Terminally ill patients in the U.S. these days face expensive care and prolonged declines. And many hospitals lack a designated palliative care team, which focuses on patient comfort at any point in the life cycle but becomes more critical at the end. In terms of care, the solution to our medical system's woes might be as simple as a conversation about how we die.
"Many clinicians are afraid to talk about prognosis—how long a patient may have to live," says Alexander Smith, a palliative care physician at the University of California, San Francisco. "Talking about death in America is forbidden, a taboo topic."
Voices clamor to be heard in the discussion about end-of-life care. Patients prefer to die at home and in comfort. Physicians struggle to speak to patients they have been trying to save but worry about legal issues. Politicians debate the best way to curb rising health care costs and shun "death panels." Amid this fervor, researchers in Sweden found last year that conversations about imminent death are associated with improved care and less pain and suffering. Now, a team at Harvard Medical School reveals more detail about the social and psychological factors that affect quality of death.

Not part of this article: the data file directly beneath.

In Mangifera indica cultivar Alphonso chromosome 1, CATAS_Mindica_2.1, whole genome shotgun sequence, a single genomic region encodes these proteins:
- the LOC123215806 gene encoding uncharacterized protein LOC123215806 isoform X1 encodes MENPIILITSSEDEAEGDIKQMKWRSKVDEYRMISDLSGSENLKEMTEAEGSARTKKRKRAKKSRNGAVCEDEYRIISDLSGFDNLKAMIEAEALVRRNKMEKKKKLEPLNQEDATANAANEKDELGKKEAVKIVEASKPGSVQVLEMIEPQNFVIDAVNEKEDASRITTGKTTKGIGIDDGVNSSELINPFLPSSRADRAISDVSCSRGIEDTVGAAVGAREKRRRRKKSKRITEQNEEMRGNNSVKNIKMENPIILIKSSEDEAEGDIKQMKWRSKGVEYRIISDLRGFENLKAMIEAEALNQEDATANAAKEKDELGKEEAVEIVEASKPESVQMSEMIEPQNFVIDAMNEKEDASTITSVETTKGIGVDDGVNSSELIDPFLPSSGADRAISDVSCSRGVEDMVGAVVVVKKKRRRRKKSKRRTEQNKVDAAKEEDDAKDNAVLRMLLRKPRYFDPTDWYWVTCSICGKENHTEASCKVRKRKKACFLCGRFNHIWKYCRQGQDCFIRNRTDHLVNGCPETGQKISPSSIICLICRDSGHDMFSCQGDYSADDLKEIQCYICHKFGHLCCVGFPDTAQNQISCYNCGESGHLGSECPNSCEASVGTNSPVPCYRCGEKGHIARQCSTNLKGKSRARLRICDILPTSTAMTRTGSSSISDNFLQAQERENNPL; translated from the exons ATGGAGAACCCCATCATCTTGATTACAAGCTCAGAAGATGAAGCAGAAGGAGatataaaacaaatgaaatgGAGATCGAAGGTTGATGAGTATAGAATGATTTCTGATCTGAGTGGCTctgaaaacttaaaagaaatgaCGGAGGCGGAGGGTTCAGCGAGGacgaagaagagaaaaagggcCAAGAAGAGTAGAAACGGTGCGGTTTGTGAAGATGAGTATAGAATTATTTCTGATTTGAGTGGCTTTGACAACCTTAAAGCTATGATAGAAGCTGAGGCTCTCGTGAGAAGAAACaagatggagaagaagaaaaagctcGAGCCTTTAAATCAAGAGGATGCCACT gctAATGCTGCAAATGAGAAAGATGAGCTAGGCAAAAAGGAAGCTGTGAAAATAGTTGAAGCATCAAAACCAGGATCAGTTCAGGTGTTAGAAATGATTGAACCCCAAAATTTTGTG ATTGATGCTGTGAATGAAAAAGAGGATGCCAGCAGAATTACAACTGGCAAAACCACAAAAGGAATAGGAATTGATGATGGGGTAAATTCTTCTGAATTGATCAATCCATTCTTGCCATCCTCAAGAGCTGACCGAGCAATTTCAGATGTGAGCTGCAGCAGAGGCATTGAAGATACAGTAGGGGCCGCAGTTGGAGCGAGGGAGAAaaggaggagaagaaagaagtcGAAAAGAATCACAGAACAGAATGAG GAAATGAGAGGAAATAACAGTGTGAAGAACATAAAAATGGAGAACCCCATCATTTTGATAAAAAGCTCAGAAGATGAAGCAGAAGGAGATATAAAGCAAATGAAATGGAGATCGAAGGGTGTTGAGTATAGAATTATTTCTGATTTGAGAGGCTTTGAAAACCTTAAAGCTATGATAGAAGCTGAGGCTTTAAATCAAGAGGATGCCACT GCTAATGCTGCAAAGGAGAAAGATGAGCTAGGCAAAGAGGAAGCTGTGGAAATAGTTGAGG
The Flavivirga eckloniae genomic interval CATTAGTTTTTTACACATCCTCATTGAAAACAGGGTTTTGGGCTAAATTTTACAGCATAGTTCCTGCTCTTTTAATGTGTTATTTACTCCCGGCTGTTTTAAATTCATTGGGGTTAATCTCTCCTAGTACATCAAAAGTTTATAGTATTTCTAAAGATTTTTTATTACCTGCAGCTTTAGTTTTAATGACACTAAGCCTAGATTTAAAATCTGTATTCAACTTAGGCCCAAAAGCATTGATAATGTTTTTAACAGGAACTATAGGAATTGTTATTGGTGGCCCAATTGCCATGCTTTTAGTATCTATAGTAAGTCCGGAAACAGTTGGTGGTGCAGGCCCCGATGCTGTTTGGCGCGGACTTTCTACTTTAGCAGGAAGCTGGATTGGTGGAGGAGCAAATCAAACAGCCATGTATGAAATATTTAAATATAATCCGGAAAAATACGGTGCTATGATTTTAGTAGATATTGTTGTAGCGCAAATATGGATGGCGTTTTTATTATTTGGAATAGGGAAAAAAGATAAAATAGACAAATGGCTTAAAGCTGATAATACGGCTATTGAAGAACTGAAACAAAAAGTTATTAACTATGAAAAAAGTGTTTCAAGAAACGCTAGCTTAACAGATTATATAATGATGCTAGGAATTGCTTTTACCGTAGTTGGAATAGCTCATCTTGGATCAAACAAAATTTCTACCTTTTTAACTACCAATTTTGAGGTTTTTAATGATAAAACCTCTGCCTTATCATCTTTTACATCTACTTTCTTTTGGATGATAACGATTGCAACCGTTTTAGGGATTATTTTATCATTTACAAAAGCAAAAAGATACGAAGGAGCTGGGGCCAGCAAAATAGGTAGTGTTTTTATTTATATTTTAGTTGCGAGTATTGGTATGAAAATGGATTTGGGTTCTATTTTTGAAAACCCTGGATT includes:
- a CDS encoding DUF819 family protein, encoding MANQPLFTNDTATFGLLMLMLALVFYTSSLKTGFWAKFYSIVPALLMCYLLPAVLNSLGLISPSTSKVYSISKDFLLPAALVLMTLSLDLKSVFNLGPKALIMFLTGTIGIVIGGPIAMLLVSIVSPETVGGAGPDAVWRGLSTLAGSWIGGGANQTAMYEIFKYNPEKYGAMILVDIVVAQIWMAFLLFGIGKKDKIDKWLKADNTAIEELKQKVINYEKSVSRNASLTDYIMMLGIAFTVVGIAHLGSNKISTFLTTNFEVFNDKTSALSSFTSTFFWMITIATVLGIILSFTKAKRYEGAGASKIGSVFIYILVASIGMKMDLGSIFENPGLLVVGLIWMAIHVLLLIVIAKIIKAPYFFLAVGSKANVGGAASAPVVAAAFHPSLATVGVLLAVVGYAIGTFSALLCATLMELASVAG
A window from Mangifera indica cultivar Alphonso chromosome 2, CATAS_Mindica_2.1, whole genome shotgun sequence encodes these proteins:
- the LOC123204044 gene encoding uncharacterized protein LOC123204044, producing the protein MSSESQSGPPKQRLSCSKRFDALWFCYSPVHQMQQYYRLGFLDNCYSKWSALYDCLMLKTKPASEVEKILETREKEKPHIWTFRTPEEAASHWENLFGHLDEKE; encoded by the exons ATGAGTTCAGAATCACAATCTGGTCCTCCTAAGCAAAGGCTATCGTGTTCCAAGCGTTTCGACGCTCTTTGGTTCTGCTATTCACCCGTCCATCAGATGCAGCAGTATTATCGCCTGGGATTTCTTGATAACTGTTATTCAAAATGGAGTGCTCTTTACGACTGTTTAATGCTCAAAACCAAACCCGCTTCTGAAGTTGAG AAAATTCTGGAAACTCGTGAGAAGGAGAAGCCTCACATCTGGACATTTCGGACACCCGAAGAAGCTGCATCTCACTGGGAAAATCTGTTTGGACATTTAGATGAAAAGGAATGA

The researchers interviewed 396 advanced cancer patients and their caregivers, and then followed up a few months after death. Nine psychosocial factors were found to make a significant difference in the quality of patients' final days.